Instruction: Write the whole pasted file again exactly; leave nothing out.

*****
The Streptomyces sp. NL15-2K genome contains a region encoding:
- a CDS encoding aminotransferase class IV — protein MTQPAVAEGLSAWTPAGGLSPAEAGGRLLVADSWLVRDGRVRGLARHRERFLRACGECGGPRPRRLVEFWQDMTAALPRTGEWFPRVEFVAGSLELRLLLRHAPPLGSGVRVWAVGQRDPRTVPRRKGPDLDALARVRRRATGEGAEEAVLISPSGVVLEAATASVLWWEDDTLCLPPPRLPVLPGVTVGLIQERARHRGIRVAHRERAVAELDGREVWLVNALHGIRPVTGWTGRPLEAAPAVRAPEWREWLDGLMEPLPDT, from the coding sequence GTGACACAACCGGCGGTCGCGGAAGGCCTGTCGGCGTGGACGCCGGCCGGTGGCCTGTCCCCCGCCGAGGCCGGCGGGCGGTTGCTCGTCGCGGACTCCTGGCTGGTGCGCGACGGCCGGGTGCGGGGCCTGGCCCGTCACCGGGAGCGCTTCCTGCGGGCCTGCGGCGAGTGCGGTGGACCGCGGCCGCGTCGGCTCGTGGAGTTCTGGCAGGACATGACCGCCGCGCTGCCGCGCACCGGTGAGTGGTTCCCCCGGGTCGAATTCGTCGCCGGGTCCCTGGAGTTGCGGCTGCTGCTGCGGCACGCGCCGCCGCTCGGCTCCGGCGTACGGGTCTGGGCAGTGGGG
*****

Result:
The Streptomyces sp. NL15-2K genome contains a region encoding:
- a CDS encoding aminotransferase class IV — protein MTQPAVAEGLSAWTPAGGLSPAEAGGRLLVADSWLVRDGRVRGLARHRERFLRACGECGGPRPRRLVEFWQDMTAALPRTGEWFPRVEFVAGSLELRLLLRHAPPLGSGVRVWAVGQRDPRTVPRRKGPDLDALARVRRRATGEGAEEAVLISPSGVVLEAATASVLWWEDDTLCLPPPRLPVLPGVTVGLIQERARHRGIRVAHRERAVAELDGREVWLVNALHGIRPVTGWTGRPLEAAPAVRAPEWREWLDGLMEPLPDT, from the coding sequence GTGACACAACCGGCGGTCGCGGAAGGCCTGTCGGCGTGGACGCCGGCCGGTGGCCTGTCCCCCGCCGAGGCCGGCGGGCGGTTGCTCGTCGCGGACTCCTGGCTGGTGCGCGACGGCCGGGTGCGGGGCCTGGCCCGTCACCGGGAGCGCTTCCTGCGGGCCTGCGGCGAGTGCGGTGGACCGCGGCCGCGTCGGCTCGTGGAGTTCTGGCAGGACATGACCGCCGCGCTGCCGCGCACCGGTGAGTGGTTCCCCCGGGTCGAATTCGTCGCCGGGTCCCTGGAGTTGCGGCTGCTGCTGCGGCACGCGCCGCCGCTCGGCTCCGGCGTACGGGTCTGGGCAGTGGGG